Editor’s note: The Salt Lake Tribune is providing free access to critical stories about the coronavirus. Sign up for our Top Stories newsletter, sent to your inbox every weekday morning. To support journalism like this, please donate or become a subscriber.

Jolene Clarke wasn’t sure how she was going to pick up her prescriptions during the coronavirus pandemic. Because of her respiratory disease, Clarke’s doctor recommended she hunker down at her Marmalade home until July.

Then, Clarke heard about Neighbors Helping Neighbors, a volunteer-based program that originated out of Salt Lake City’s Avenues neighborhood in mid-March. Clarke just had to enter her name, contact information and what she wanted delivered on the organization’s website, and she’d be connected with someone who’d promptly bring it to her.

The first time Clarke received her prescription through Neighbors Helping Neighbors, from a man who biked from a Smith’s pharmacy to bring Clarke the medicine she needed, she closed her door and thought, “There is hope for the human race.”

“I had been feeling so down, and I had already been confined so much to home,” the 60-year-old said. Knowing someone selflessly took time out of his day to help her, “it just warmed my heart,” she said.

The phone number listed at the bottom of the Neighbors Helping Neighbors website connects callers with Hoang Ha, who started the project and still single-handedly runs it more than two months later. When Utah’s social distancing guidelines went into place in March, Ha saw friends on social media wanting to help others but feeling helpless about how to do so. At the same time, he noticed neighbors who were elderly or immunocompromised and needed help getting groceries and running errands.

"The two groups were kind of missing each other,” Ha said.

Ha, a 48-year-old software engineer, did what he knows best. He created a website that connected volunteers with people who needed assistance. From March to late May, “we have completed over 900 requests,” he said.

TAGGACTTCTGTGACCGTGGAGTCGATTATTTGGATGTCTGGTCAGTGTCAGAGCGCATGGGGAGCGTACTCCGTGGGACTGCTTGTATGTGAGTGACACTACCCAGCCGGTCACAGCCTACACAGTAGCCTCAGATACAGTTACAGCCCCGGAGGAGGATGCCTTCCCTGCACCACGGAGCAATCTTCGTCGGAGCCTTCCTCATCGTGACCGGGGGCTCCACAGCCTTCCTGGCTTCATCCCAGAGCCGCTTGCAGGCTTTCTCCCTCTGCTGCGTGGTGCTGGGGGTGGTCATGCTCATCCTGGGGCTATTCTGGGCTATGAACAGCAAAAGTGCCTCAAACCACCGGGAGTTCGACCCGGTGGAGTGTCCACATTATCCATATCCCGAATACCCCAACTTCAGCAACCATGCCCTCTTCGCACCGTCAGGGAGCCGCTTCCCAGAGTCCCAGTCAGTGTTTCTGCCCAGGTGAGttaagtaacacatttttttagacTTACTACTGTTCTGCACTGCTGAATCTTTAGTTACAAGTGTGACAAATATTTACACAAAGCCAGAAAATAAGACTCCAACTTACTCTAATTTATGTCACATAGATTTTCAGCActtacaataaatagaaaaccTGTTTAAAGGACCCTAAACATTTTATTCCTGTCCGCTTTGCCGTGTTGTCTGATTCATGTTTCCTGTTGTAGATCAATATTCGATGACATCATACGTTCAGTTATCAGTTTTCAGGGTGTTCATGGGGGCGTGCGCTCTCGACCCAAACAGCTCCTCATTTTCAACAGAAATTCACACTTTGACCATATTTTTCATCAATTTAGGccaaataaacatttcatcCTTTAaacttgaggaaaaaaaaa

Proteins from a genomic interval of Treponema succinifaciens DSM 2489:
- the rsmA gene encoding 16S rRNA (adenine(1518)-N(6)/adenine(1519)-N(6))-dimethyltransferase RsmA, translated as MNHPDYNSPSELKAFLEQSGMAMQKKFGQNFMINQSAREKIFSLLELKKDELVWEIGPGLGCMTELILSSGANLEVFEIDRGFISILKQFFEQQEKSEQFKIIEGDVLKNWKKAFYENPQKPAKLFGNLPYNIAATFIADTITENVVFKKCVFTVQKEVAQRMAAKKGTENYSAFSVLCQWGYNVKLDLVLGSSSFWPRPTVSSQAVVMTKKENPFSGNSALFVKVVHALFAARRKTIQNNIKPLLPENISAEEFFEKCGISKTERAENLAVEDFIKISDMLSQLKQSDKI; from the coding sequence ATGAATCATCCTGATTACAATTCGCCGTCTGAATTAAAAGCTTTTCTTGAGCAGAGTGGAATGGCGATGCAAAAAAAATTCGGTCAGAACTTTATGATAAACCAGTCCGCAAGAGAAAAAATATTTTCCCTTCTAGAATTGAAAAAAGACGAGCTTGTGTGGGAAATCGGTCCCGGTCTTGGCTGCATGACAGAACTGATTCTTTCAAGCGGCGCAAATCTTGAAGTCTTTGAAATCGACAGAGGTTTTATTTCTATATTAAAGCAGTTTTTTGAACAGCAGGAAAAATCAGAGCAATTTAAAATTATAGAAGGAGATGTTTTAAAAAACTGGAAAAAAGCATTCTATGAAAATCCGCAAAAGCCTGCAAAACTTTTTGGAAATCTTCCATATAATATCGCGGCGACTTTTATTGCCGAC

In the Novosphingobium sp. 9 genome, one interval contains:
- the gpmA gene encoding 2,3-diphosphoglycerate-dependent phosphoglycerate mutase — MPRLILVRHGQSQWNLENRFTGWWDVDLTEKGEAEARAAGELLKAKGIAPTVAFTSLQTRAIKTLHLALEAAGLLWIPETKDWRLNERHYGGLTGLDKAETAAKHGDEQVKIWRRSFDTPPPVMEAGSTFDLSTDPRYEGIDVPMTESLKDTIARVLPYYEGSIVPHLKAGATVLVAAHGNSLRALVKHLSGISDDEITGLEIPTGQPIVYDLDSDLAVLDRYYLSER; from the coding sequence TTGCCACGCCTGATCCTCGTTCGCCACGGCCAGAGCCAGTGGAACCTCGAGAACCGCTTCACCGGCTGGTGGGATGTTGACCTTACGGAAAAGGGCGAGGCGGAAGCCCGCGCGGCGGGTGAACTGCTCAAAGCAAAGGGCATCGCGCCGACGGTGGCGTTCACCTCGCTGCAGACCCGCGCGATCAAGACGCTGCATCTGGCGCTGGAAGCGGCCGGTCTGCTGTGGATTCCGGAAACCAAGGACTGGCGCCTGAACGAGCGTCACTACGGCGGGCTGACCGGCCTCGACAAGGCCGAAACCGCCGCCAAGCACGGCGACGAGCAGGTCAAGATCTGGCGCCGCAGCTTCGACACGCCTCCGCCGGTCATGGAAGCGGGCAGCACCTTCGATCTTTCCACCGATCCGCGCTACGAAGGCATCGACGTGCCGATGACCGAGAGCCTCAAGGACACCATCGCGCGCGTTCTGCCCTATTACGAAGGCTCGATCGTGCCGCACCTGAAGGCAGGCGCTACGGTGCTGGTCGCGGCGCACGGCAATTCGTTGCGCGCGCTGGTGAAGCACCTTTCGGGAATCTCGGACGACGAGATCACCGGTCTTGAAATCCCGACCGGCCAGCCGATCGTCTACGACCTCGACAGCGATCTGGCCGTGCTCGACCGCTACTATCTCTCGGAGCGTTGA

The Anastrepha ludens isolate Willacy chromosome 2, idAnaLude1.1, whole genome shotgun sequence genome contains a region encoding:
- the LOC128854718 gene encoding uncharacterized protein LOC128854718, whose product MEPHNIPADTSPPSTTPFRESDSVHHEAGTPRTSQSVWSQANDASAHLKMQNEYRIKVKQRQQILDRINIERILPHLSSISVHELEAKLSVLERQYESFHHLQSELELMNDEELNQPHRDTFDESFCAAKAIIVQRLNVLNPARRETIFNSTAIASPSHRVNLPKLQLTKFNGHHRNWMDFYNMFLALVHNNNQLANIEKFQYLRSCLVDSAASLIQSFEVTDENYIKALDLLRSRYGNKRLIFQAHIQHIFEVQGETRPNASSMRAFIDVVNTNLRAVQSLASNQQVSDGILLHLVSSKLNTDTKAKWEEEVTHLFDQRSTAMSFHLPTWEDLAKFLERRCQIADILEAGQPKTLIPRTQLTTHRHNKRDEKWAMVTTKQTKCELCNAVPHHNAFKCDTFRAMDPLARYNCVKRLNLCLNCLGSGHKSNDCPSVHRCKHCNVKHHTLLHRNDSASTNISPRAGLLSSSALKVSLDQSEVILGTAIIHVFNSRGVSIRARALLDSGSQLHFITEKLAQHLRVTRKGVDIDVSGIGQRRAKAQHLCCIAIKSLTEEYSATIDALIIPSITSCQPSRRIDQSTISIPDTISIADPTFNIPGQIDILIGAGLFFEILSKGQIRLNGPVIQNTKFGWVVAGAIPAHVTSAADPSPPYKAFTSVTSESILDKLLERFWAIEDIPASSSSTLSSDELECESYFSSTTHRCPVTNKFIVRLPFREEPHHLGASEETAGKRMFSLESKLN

“It started out really locally, like in the neighborhood,” Ha said. “...Then it sort of just ballooned up, and it started to grow citywide. And then it started to grow statewide. ... In less than a month, I had mobilized over a thousand volunteers from St. George all the way to Logan.”

With his computer programming background, Ha has used algorithms to match volunteers who sign up through the website with requesters in their area. Still, he’s the one who makes sure everything runs smoothly. And this is a side gig — he still has his daily job to do.

On Wednesday, Ha, wearing a mask and gloves, went to the Smith’s grocery store on 6th Avenue to get bananas, bread and other food for a person who made a request through the website. He made another stop to deliver books to another requester.

A couple of weeks ago, Neighbors Helping Neighbors teamed up with the Salt Lake City Library to bring donated books to people who may not have access to the internet or e-readers.

Lisa Sewell, 58, recently volunteered and delivered a couple of books about landscaping and gardening to a fellow Salt Lake City resident.

Sewell said she appreciates that Neighbors Helpings Neighbors lets people like her complete a doable task to make a difference in her community. “It’s just straight up, ‘You need a helping hand? I’m around the corner. I can run and get some milk for you,'" she said.

Camille Winnie, 52, brought face masks and prescriptions to a neighbor through the project. He has Winnie’s phone number now and can call whenever he needs anything. Winnie said she decided to volunteer after thinking about the people who live around her elderly parents and watch out for them.

“It just seemed like a really simple thing to do," Winnie said, “to help out someone who didn’t have that resource.”

Before the lockdown, Harold Carr and his wife, Flavia Cervino-Wood, stocked up on food. But as the stay-at-home directives continued, they didn’t want to risk going to the grocery store since “we’re both in an age group that is a little more dangerous” and not everyone wears masks, Carr said. Having a volunteer deliver their food to their Avenues home has “really, really, really reduced our stress level a great deal,” he said.

Before starting Neighbors Helping Neighbors, Ha had never done anything like this. He said he’s glad he did, though.

“It’s been such a blessing to see all of these people come together,” Ha said. “...I’m very, very actually pleasantly surprised by the generosity of the volunteers in the state of Utah wanting to do this.”

At the same time, it’s heartbreaking to see the job losses and struggles people are experiencing during the spread of the virus, Ha said. One mother asked to have her son’s prescription delivered. The volunteer assigned to run the errand called Ha and explained that the mother couldn’t afford the medicine. So, Ha created a GoFundMe account to help people pay for prescriptions, groceries and other items they requested through the project. The more than $4,000 it’s raised has quickly been used up, though, he said.

Eventually, Ha hopes that Neighbors Helping Neighbors becomes obsolete and “that means everybody’s needs are met.”

“My ultimate goal is to end this,” Ha said. “...Not because it’s laborious or it’s a pain,” but because the pandemic has ended. "And people will go back to normal, whatever normal is."

Until then, he’ll keep running things.